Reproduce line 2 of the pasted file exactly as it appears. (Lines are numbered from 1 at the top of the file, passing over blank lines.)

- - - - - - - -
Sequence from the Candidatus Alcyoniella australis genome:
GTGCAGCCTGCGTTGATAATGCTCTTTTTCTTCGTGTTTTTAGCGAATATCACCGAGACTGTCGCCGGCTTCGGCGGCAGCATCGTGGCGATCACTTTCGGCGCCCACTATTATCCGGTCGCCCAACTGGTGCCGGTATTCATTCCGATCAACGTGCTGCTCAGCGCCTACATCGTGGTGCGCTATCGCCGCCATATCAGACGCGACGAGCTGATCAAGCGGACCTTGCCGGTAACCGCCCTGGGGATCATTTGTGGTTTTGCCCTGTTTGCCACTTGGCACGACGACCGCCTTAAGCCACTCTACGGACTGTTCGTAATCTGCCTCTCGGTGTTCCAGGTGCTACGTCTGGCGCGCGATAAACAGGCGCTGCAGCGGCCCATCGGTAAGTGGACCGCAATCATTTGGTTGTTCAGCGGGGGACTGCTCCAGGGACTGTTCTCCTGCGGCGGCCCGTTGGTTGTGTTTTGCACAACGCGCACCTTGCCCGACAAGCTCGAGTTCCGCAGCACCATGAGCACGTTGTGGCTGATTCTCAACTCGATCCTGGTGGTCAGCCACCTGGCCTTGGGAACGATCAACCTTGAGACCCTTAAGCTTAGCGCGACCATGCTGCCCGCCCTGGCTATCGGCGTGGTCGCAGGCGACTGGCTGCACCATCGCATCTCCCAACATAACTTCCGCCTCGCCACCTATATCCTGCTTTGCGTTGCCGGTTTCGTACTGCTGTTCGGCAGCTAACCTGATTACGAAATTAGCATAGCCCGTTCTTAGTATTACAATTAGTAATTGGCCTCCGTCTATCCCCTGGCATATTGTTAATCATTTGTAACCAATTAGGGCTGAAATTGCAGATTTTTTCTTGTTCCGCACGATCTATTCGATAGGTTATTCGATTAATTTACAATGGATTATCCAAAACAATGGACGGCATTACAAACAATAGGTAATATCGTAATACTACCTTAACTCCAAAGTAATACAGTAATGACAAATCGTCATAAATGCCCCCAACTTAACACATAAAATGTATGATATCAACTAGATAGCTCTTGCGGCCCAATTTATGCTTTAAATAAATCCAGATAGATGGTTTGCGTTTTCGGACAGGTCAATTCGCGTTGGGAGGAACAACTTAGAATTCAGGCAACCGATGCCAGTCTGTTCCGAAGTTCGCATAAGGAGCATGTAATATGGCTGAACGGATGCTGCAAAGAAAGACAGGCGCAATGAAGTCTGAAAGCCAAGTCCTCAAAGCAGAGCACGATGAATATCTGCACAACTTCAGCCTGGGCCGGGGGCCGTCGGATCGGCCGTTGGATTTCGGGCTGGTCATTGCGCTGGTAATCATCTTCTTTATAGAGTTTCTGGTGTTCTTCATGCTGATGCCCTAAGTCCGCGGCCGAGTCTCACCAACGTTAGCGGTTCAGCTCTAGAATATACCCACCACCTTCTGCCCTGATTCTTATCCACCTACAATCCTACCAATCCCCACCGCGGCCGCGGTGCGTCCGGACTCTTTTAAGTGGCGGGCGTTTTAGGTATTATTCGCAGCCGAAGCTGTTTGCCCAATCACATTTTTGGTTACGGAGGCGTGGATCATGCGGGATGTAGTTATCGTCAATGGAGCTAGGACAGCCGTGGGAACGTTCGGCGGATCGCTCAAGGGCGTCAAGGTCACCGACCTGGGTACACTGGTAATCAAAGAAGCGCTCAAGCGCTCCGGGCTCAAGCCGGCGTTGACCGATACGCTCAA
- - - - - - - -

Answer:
GTGCAGCCTGCGTTGATAATGCTCTTTTTCTTCGTGTTTTTAGCGAATATCACCGAGACTGTCGCCGGCTTCGGCGGCAGCATCGTGGCGATCACTTTCGGCGCCCACTATTATCCGGTCGCCCAACTGGTGCCGGTATTCATTCCGATCAACGTGCTGCTCAGCGCCTACATCGTGGTGCGCTATCGCCGCCATATCAGACGCGACGAGCTGATCAAGCGGACCTTGCCGGTAACCGCCCTGGGGATCATTTGTGGTTTTGCCCTGTTTGCCACTTGGCACGACGACCGCCTTAAGCCACTCTACGGACTGTTCGTAATCTGCCTCTCGGTGTTCCAGGTGCTACGTCTGGCGCGCGATAAACAGGCGCTGCAGCGGCCCATCGGTAAGTGGACCGCAATCATTTGGTTGTTCAGCGGGGGACTGCTCCAGGGACTGTTCTCCTGCGGCGGCCCGTTGGTTGTGTTTTGCACAACGCGCACCTTGCCCGACAAGCTCGAGTTCCGCAGCACCATGAGCACGTTGTGGCTGATTCTCAACTCGATCCTGGTGGTCAGCCACCTGGCCTTGGGAACGATCAACCTTGAGACCCTTAAGCTTAGCGCGACCATGCTGCCCGCCCTGGCTATCGGCGTGGTCGCAGGCGACTGGCTGCACCATCGCATCTCCCAACATAACTTCCGCCTCGCCACCTATATCCTGCTTTGCGTTGCCGGTTTCGTACTGCTGTTCGGCAGCTAACCTGATTACGAAATTAGCATAGCCCGTTCTTAGTATTACAATTAGTAATTGGCCTCCGTCTATCCCCTGGCATATTGTTAATCATTTGTAACCAATTAGGGCTGAAATTGCAGATTTTTTCTTGTTCCGCACGATCTATTCGATAGGTTATTCGATTAATTTACAATGGATTATCCAAAACAATGGACGGCATTACAAACAATAGGTAATATCGTAATACTACCTTAACTCCAAAGTAATACAGTAATGACAAATCGTCATAAATGCCCCCAACTTAACACATAAAATGTATGATATCAACTAGATAGCTCTTGCGGCCCAATTTATGCTTTAAATAAATCCAGATAGATGGTTTGCGTTTTCGGACAGGTCAATTCGCGTTGGGAGGAACAACTTAGAATTCAGGCAACCGATGCCAGTCTGTTCCGAAGTTCGCATAAGGAGCATGTAATATGGCTGAACGGATGCTGCAAAGAAAGACAGGCGCAATGAAGTCTGAAAGCCAAGTCCTCAAAGCAGAGCACGATGAATATCTGCACAACTTCAGCCTGGGCCGGGGGCCGTCGGATCGGCCGTTGGATTTCGGGCTGGTCATTGCGCTGGTAATCATCTTCTTTATAGAGTTTCTGGTGTTCTTCATGCTGATGCCCTAAGTCCGCGGCCGAGTCTCACCAACGTTAGCGGTTCAGCTCTAGAATATACCCACCACCTTCTGCCCTGATTCTTATCCACCTACAATCCTACCAATCCCCACCGCGGCCGCGGTGCGTCCGGACTCTTTTAAGTGGCGGGCGTTTTAGGTATTATTCGCAGCCGAAGCTGTTTGCCCAATCACATTTTTGGTTACGGAGGCGTGGATCATGCGGGATGTAGTTATCGTCAATGGAGCTAGGACAGCCGTGGGAACGTTCGGCGGATCGCTCAAGGGCGTCAAGGTCACCGACCTGGGTACACTGGTAATCAAAGAAGCGCTCAAGCGCTCCGGGCTCAAGCCGGCGTTGACCGATACGCTCAA